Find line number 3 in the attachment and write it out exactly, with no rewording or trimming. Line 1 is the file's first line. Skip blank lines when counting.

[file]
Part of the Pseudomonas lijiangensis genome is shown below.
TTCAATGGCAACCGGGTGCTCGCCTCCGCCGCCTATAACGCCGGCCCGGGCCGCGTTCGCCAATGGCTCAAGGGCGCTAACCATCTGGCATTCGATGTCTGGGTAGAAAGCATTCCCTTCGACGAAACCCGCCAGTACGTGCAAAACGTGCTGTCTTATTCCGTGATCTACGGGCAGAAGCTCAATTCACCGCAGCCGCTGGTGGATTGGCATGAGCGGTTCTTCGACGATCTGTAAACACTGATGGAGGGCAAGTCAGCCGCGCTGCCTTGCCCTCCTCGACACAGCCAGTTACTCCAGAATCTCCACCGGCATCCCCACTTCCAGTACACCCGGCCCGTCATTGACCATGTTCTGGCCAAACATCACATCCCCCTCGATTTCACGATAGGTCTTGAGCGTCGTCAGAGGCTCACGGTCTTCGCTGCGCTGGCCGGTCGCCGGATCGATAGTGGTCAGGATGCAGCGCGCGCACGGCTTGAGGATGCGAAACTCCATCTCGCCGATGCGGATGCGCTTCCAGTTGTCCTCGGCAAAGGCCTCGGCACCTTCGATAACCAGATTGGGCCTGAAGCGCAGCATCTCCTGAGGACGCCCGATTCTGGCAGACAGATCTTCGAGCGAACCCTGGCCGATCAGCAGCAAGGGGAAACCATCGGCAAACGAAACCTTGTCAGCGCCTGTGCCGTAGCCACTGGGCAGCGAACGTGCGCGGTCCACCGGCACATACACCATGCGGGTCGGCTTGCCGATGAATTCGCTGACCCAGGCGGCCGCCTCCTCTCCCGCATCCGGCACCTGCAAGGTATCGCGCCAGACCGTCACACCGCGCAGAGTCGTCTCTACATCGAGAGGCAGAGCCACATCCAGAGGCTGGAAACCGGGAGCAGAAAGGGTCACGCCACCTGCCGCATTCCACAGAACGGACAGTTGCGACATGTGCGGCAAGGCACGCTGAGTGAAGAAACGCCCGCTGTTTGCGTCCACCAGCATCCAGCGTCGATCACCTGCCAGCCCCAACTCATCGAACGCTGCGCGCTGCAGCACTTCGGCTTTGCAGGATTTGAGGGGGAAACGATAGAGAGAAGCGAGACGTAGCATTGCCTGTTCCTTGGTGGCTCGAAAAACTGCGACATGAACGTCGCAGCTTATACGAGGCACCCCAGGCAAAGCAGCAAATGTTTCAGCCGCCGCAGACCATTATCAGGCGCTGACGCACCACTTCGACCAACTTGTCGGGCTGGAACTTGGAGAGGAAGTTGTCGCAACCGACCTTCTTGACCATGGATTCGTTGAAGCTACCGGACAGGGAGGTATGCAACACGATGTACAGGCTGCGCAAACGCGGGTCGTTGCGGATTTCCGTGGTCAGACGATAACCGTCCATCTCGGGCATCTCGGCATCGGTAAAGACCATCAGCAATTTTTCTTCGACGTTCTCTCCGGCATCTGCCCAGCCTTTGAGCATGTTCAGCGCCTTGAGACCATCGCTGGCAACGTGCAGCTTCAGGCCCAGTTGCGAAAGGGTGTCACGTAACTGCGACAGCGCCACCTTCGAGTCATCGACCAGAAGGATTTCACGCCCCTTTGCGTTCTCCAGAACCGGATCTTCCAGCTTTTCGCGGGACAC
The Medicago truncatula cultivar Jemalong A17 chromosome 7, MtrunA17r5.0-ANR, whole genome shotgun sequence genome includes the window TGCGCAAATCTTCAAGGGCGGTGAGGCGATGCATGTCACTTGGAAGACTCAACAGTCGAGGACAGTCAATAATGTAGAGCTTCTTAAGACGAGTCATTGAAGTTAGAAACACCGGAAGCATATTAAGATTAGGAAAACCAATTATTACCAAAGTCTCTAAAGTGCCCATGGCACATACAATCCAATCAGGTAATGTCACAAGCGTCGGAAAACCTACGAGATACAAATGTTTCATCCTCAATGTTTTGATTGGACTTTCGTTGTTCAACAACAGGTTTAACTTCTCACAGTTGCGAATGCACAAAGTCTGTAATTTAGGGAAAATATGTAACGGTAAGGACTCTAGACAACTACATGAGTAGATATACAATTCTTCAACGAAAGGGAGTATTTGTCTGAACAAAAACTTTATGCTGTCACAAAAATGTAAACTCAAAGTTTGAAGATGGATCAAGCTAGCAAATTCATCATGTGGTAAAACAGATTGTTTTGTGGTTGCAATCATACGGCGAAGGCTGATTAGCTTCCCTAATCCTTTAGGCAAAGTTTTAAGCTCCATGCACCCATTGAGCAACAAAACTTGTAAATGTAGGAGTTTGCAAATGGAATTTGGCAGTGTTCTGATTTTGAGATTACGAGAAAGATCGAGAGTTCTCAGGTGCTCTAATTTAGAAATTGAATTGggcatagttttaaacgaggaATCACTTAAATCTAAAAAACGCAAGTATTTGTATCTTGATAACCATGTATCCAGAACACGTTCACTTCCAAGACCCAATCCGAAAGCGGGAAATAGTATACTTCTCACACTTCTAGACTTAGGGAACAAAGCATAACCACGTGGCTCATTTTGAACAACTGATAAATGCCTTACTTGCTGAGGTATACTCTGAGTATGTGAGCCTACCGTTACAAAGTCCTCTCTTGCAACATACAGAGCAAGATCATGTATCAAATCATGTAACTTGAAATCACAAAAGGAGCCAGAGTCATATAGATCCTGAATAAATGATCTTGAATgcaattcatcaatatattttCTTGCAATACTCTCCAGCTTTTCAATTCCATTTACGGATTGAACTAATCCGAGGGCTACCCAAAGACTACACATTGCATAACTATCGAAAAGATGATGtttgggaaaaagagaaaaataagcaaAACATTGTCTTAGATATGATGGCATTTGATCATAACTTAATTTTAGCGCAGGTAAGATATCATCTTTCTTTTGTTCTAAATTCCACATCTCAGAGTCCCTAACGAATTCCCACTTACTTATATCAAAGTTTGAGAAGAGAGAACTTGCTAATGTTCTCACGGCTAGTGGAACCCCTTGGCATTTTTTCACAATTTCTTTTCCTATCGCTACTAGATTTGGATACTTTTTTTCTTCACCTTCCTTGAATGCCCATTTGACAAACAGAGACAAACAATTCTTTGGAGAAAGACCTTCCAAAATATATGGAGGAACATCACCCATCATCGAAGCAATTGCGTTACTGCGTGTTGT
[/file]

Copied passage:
The Medicago truncatula cultivar Jemalong A17 chromosome 7, MtrunA17r5.0-ANR, whole genome shotgun sequence genome includes the window TGCGCAAATCTTCAAGGGCGGTGAGGCGATGCATGTCACTTGGAAGACTCAACAGTCGAGGACAGTCAATAATGTAGAGCTTCTTAAGACGAGTCATTGAAGTTAGAAACACCGGAAGCATATTAAGATTAGGAAAACCAATTATTACCAAAGTCTCTAAAGTGCCCATGGCACATACAATCCAATCAGGTAATGTCACAAGCGTCGGAAAACCTACGAGATACAAATGTTTCATCCTCAATGTTTTGATTGGACTTTCGTTGTTCAACAACAGGTTTAACTTCTCACAGTTGCGAATGCACAAAGTCTGTAATTTAGGGAAAATATGTAACGGTAAGGACTCTAGACAACTACATGAGTAGATATACAATTCTTCAACGAAAGGGAGTATTTGTCTGAACAAAAACTTTATGCTGTCACAAAAATGTAAACTCAAAGTTTGAAGATGGATCAAGCTAGCAAATTCATCATGTGGTAAAACAGATTGTTTTGTGGTTGCAATCATACGGCGAAGGCTGATTAGCTTCCCTAATCCTTTAGGCAAAGTTTTAAGCTCCATGCACCCATTGAGCAACAAAACTTGTAAATGTAGGAGTTTGCAAATGGAATTTGGCAGTGTTCTGATTTTGAGATTACGAGAAAGATCGAGAGTTCTCAGGTGCTCTAATTTAGAAATTGAATTGggcatagttttaaacgaggaATCACTTAAATCTAAAAAACGCAAGTATTTGTATCTTGATAACCATGTATCCAGAACACGTTCACTTCCAAGACCCAATCCGAAAGCGGGAAATAGTATACTTCTCACACTTCTAGACTTAGGGAACAAAGCATAACCACGTGGCTCATTTTGAACAACTGATAAATGCCTTACTTGCTGAGGTATACTCTGAGTATGTGAGCCTACCGTTACAAAGTCCTCTCTTGCAACATACAGAGCAAGATCATGTATCAAATCATGTAACTTGAAATCACAAAAGGAGCCAGAGTCATATAGATCCTGAATAAATGATCTTGAATgcaattcatcaatatattttCTTGCAATACTCTCCAGCTTTTCAATTCCATTTACGGATTGAACTAATCCGAGGGCTACCCAAAGACTACACATTGCATAACTATCGAAAAGATGATGtttgggaaaaagagaaaaataagcaaAACATTGTCTTAGATATGATGGCATTTGATCATAACTTAATTTTAGCGCAGGTAAGATATCATCTTTCTTTTGTTCTAAATTCCACATCTCAGAGTCCCTAACGAATTCCCACTTACTTATATCAAAGTTTGAGAAGAGAGAACTTGCTAATGTTCTCACGGCTAGTGGAACCCCTTGGCATTTTTTCACAATTTCTTTTCCTATCGCTACTAGATTTGGATACTTTTTTTCTTCACCTTCCTTGAATGCCCATTTGACAAACAGAGACAAACAATTCTTTGGAGAAAGACCTTCCAAAATATATGGAGGAACATCACCCATCATCGAAGCAATTGCGTTACTGCGTGTTGT